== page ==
“I like the night. Without the dark, we’d never see the stars.” – Stephenie Meyer
Usually the words debt and financial success are never used together, nevermind in the same blog title. Yet, I wanted to write a blog about what I learned from being in debt and the biggest lessons and habits that helped me. While being in debt is certainly something most financial professionals (and me) would never advise, there is always a light at the end of the tunnel; and there are some life changing lessons to be learned by being in debt and getting out of it. Without further adieu here is how debt can set you up for financial success:
The Background Story – Back in 2011 I was the ripe old age of 22 and fresh out of college. My total student loan debt was a mere 45k; childsplay compared to what many college graduates face today. Yet, as they say, timing is everything and after graduating just 3 years post the Financial Meltdown, the unemployment rate was 9%; which really sucked. After getting off to a rough start in the job market I found myself with two bachelor degrees working for $12.00/hr; not exactly what I was envisioning. However, it didn’t really matter how much I was making, I had 45k to start paying off.
The Habits – I’ve always been a pretty frugal person so having enough money to pay off the monthly statement on my student loans really wasn’t an issue. It wasn’t until I started understanding interest rates that I was able to step up my game and start aggressively paying down my debt. Soon every spare penny I had went towards those loans and I eventually paid off the 45k in about a year and a half, thanks to $12.00/hr and more overtime hours than anyone would need in a lifetime.
Although most would say paying down the loans was a great accomplishment; it wasn’t until the debt was satisfied that I realized the habits formed by repaying my debt were attributing to my financial journey and success. If you’ve made it this far, you might be asking “what the hell is this guy talking about!?” Stay with me..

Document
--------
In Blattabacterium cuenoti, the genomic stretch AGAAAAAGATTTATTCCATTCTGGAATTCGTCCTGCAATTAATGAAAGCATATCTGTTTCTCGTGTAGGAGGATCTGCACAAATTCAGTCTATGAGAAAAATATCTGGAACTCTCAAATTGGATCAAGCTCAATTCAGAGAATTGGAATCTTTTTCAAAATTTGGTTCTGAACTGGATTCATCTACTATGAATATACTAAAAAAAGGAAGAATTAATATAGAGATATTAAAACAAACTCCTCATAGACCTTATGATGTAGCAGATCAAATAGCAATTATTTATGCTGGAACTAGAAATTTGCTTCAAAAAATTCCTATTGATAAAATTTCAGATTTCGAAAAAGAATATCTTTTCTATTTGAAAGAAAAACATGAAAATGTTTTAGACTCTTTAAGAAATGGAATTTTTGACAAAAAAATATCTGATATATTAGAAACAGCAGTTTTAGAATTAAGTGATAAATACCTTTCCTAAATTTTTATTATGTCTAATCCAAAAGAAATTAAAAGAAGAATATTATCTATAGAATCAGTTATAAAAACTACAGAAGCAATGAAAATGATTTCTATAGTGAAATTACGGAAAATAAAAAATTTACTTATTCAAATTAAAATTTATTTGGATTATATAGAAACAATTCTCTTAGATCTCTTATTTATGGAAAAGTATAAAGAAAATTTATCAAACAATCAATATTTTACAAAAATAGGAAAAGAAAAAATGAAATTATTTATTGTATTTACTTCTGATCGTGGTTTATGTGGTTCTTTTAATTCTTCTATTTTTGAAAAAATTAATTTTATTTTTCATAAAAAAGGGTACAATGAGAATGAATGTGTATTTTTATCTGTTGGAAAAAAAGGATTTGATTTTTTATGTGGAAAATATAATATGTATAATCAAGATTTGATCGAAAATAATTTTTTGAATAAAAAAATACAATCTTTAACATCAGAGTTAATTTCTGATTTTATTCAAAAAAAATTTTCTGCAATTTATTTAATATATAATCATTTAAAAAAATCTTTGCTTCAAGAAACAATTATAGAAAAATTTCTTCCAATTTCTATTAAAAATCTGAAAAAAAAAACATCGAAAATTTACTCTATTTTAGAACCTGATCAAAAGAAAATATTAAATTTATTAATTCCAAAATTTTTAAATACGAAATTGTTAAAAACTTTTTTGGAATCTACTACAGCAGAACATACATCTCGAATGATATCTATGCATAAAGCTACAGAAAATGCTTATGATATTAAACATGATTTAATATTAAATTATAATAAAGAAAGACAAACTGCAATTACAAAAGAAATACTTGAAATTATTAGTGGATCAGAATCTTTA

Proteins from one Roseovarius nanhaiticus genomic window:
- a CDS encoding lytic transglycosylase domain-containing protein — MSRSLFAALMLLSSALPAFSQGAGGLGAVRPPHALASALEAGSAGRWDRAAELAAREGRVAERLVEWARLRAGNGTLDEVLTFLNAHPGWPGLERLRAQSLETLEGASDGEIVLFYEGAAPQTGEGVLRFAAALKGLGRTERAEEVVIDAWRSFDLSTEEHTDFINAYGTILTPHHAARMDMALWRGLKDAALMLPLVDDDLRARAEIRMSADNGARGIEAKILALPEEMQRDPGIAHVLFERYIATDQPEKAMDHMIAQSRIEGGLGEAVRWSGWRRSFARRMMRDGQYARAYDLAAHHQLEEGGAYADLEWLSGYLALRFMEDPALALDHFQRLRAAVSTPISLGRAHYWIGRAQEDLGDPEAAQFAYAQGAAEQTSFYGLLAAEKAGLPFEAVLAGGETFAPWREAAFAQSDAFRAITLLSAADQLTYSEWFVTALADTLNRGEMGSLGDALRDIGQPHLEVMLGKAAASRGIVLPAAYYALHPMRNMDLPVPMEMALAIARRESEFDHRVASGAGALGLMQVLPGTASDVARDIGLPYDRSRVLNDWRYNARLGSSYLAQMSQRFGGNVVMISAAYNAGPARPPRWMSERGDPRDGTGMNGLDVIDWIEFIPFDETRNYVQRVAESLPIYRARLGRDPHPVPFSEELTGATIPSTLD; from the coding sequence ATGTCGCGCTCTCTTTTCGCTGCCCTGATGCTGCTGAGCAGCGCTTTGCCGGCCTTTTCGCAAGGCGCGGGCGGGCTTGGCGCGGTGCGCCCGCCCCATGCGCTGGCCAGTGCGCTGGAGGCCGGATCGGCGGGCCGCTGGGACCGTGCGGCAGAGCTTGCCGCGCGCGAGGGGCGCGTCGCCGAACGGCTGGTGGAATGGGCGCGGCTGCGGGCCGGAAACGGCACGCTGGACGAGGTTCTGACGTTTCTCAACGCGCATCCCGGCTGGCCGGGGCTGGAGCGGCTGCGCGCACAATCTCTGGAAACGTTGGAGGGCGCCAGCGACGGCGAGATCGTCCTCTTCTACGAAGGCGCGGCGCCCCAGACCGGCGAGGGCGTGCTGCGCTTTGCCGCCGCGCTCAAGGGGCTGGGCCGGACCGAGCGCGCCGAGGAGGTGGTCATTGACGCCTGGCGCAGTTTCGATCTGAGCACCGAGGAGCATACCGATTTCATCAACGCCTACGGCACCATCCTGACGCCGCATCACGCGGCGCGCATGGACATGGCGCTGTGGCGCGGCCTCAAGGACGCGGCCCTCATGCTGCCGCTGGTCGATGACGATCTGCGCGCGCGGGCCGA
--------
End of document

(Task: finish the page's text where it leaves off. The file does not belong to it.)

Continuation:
You see, it hit me that when you are actively paying back debt you are always on a budget; afterall, you know that you have a loan payment coming up and will budget your finances appropriately to make that payment. However when you pay that loan or debt off, you still have the power to put away money as if you were still paying off your debt. For example, say after you pay off your debt you continue to allocate that loan payment in your savings account or a retirement account.
By formulating this habit, you learn the art of not only saving but paying yourself first. Paying yourself first is really one of the most important rules of personal finance. It’s important to not increase your expenses by spending your money on expensive lunches and nights out at the bar everyday; but take that extra money and invest in yourself and your future.
Credit – Another way that debt has the potential to increase your financial success is through your credit. I remember after paying back my student loans my credit score soared to over 800. What did this do for me? It was because of a good credit score that allowed me to lock in a stellar 3.3 percent interest rate on my first duplex; without question this wouldn’t have been possible if I wasn’t set up by the habits that were created by paying off my debt.
Conclusion – Not very often will you hear to appreciate debt. However, when the habits used to pay back debt are used towards savings and investing; financial success is almost inevitable. What do you think? Do you think the habits caused by debt can later help you on your financial journey? Let us know in the comments below!